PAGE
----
See Immortalized.


“2 Poems,” by Tom King, from The Oulipo Compendium. I don’t know why these are so charming, but they are:

This Is Jist Ti Siy

by Tim King

I hivi iitin
thi plims
thit wiri in
thi icibix
ind which
yii wiri pribibli
fir briikfist
Firgivi mi
thiy wiri diliciiis
si swiit
ind si cild

Thos Os Jost To Soy

by Tom Kong

O hovo ooton
tho ploms
thot woro on
tho ocobox
ond whoch
yoo woro proboblo
for brookfost
Forgovo mo
thoy woro dolocooos
so swoot
ond so cold

Three Tales

Here are three items that I haven’t been able to confirm — I expect the first two are false, but I’m posting them here for what they’re worth. The first is from Henry Thomas and Dana Lee Thomas, Living Biographies of Great Poets, 1941:

An interesting and touching story is told about the manuscript of the first Jungle Book. Kipling gave this manuscript as a present to the nurse who had cared for his first-born child. ‘Take this script,’ he said, ‘and someday if you are in need of money you may be able to sell it at a handsome price.’ Years later, when the nurse was actually in want, she sold the manuscript and managed to live in comfort for the rest of her life.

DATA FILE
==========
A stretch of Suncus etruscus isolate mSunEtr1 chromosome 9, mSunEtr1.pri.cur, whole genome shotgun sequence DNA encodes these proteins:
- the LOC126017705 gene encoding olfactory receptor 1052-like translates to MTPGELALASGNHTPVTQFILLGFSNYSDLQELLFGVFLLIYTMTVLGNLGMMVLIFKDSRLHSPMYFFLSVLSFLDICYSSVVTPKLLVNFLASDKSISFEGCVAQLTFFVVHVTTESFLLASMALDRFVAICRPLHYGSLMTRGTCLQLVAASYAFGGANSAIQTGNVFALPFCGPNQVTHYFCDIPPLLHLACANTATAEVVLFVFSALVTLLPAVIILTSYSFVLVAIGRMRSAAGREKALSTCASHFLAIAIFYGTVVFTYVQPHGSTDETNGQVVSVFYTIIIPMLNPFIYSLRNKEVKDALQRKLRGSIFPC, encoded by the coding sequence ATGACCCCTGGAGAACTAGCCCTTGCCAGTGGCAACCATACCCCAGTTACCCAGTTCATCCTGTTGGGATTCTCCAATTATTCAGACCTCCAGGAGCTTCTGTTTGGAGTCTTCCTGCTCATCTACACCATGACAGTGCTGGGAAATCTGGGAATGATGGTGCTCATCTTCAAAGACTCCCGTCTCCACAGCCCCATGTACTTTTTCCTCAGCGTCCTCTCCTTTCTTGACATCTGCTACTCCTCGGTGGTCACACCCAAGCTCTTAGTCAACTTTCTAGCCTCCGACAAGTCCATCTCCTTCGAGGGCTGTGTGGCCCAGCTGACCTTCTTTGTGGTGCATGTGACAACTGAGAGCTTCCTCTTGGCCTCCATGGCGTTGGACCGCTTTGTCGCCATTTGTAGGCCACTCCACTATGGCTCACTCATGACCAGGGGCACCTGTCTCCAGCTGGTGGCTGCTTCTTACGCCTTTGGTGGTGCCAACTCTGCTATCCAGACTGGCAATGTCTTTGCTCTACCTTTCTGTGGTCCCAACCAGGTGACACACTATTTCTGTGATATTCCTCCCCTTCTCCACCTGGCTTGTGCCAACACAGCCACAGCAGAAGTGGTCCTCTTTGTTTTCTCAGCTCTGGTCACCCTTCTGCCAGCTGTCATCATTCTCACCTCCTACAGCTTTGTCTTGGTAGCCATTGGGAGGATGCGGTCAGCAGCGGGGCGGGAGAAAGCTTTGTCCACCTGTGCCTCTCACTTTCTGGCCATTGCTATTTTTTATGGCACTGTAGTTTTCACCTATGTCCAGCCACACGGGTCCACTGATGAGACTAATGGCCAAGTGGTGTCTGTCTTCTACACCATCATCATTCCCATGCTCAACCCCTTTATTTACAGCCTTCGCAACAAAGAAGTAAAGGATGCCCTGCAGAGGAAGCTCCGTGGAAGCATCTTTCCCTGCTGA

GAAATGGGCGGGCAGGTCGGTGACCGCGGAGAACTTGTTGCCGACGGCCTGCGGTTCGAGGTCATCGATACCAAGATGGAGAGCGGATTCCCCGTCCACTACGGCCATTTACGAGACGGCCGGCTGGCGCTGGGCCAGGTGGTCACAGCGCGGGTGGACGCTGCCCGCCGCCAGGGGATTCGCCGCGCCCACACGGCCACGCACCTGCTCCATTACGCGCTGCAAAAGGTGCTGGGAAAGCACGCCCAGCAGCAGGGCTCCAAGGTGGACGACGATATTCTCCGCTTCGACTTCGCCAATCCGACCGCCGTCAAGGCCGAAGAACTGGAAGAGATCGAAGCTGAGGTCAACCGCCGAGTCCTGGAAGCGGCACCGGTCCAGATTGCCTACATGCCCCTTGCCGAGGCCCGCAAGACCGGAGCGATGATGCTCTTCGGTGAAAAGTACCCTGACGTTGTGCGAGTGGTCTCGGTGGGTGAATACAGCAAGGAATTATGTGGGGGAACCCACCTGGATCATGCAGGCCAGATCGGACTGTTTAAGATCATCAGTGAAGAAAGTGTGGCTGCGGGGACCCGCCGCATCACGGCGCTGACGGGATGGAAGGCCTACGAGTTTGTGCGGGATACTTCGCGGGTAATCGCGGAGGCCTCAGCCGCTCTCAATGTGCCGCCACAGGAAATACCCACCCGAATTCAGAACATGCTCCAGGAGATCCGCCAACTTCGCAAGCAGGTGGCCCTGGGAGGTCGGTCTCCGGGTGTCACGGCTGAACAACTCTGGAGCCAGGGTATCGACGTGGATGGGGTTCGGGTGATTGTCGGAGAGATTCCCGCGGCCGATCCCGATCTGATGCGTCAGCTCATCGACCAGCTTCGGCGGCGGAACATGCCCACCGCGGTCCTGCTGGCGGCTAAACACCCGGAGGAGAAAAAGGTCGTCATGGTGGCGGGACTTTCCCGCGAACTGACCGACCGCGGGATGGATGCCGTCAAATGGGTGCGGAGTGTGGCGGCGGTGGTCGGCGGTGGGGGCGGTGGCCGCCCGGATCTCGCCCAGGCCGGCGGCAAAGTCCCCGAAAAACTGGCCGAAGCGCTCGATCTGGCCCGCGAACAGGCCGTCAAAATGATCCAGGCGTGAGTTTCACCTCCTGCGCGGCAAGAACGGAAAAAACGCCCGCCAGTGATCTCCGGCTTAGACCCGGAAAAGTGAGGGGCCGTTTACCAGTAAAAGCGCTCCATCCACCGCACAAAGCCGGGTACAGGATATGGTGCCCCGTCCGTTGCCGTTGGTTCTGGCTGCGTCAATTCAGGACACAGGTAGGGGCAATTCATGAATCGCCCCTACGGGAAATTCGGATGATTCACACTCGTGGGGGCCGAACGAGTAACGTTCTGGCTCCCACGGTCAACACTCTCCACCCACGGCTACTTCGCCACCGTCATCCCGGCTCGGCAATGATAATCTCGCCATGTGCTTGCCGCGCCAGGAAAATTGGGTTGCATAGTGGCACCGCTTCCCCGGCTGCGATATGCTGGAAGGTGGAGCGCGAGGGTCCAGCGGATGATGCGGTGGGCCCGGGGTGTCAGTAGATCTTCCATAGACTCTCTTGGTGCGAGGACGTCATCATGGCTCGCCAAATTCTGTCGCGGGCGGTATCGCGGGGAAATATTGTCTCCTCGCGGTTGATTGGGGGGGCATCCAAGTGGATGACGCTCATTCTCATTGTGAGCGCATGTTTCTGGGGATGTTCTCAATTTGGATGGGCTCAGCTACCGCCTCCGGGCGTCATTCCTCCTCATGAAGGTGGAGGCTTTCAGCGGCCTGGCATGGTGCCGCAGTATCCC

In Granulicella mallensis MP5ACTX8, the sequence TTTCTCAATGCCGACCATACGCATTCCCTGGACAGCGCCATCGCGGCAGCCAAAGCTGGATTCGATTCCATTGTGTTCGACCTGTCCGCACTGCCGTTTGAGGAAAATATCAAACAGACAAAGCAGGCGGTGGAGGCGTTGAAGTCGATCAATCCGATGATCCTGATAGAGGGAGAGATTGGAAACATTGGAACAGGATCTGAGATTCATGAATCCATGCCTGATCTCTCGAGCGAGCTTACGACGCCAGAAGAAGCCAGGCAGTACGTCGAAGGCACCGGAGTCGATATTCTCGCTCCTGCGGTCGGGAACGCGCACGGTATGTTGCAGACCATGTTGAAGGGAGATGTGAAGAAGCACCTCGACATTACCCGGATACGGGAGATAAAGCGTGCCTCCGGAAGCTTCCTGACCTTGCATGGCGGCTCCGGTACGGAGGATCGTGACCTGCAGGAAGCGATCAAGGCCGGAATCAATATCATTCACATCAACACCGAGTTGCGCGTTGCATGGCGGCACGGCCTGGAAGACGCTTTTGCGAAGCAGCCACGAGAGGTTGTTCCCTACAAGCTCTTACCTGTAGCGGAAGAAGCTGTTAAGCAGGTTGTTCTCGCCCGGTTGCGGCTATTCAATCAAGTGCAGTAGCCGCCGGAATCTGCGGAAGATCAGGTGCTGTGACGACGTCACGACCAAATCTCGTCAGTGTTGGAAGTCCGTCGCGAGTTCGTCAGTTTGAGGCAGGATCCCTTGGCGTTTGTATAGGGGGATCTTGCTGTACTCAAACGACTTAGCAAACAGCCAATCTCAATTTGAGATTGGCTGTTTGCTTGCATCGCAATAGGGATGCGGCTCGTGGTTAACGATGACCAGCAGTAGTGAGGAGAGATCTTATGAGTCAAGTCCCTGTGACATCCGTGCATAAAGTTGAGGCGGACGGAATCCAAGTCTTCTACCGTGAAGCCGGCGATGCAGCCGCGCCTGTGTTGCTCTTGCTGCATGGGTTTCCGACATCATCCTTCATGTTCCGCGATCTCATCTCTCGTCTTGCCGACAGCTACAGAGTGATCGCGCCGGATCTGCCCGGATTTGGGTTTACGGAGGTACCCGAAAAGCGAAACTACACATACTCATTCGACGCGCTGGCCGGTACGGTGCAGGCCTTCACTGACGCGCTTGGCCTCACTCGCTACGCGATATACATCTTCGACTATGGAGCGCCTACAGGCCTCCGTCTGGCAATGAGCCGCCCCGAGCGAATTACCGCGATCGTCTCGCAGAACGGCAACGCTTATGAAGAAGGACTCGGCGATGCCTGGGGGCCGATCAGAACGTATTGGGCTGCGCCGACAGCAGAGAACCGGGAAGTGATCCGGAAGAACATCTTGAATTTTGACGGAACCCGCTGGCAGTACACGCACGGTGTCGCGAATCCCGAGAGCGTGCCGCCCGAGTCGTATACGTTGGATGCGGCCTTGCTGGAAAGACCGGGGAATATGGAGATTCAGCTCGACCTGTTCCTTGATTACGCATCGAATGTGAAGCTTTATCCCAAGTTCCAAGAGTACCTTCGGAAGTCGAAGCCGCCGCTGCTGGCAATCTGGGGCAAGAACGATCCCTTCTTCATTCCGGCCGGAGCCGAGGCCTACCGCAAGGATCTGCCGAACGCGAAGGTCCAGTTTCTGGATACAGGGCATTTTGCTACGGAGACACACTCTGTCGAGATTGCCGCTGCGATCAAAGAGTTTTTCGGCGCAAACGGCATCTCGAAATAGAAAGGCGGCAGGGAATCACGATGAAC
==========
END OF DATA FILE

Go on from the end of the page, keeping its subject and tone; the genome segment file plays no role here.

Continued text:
I can’t verify that anywhere. The second item is from Robert Hendrickson, American Literary Anecdotes, 1992:

Some 5,000 copies of [Steinbeck’s] The Wayward Bus (1947) went up in flames when the truck taking them from the bindery collided with a bus — yes, a wayward bus — travelling on the wrong side of the road.

San Jose State University’s Center for Steinbeck Studies repeated that story in a 1995 newsletter, but it cited Hendrickson as the source. I haven’t been able to confirm it independently.

This last one may be true. The Oxford Dictionary of Thematic Quotations claims that Millvina Dean (1911-), the youngest survivor of the Titanic disaster, while visiting the Kansas City house in which her family would have lived, said, “I can’t bear iced drinks … the iceberg, you know. Perhaps some champagne though.”

The dictionary cites the Times, Aug. 20, 1997, for this quote, but I haven’t tracked that down to confirm it.

Black and White

keym chess puzzle

By Werner Keym, from Die Schwalbe, 1979. What were the last moves by White and Black?

Click for Answer